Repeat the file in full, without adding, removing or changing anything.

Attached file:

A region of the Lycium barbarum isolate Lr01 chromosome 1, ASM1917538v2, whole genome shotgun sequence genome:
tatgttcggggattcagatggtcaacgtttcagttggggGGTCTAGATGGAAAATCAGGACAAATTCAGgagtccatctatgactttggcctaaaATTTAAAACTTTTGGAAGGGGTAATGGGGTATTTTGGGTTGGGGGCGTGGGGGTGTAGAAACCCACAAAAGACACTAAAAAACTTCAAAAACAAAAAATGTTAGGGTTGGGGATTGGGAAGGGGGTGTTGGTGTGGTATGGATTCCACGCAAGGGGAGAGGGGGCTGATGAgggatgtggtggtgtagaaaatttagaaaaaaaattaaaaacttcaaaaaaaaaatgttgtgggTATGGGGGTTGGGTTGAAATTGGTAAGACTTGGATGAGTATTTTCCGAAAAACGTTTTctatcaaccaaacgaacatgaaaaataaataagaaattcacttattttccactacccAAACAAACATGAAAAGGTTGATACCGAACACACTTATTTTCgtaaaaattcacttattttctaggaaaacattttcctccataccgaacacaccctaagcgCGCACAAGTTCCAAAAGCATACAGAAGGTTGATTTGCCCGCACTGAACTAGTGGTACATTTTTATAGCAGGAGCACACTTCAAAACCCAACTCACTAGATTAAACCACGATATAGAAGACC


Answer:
A region of the Lycium barbarum isolate Lr01 chromosome 1, ASM1917538v2, whole genome shotgun sequence genome:
tatgttcggggattcagatggtcaacgtttcagttggggGGTCTAGATGGAAAATCAGGACAAATTCAGgagtccatctatgactttggcctaaaATTTAAAACTTTTGGAAGGGGTAATGGGGTATTTTGGGTTGGGGGCGTGGGGGTGTAGAAACCCACAAAAGACACTAAAAAACTTCAAAAACAAAAAATGTTAGGGTTGGGGATTGGGAAGGGGGTGTTGGTGTGGTATGGATTCCACGCAAGGGGAGAGGGGGCTGATGAgggatgtggtggtgtagaaaatttagaaaaaaaattaaaaacttcaaaaaaaaaatgttgtgggTATGGGGGTTGGGTTGAAATTGGTAAGACTTGGATGAGTATTTTCCGAAAAACGTTTTctatcaaccaaacgaacatgaaaaataaataagaaattcacttattttccactacccAAACAAACATGAAAAGGTTGATACCGAACACACTTATTTTCgtaaaaattcacttattttctaggaaaacattttcctccataccgaacacaccctaagcgCGCACAAGTTCCAAAAGCATACAGAAGGTTGATTTGCCCGCACTGAACTAGTGGTACATTTTTATAGCAGGAGCACACTTCAAAACCCAACTCACTAGATTAAACCACGATATAGAAGACC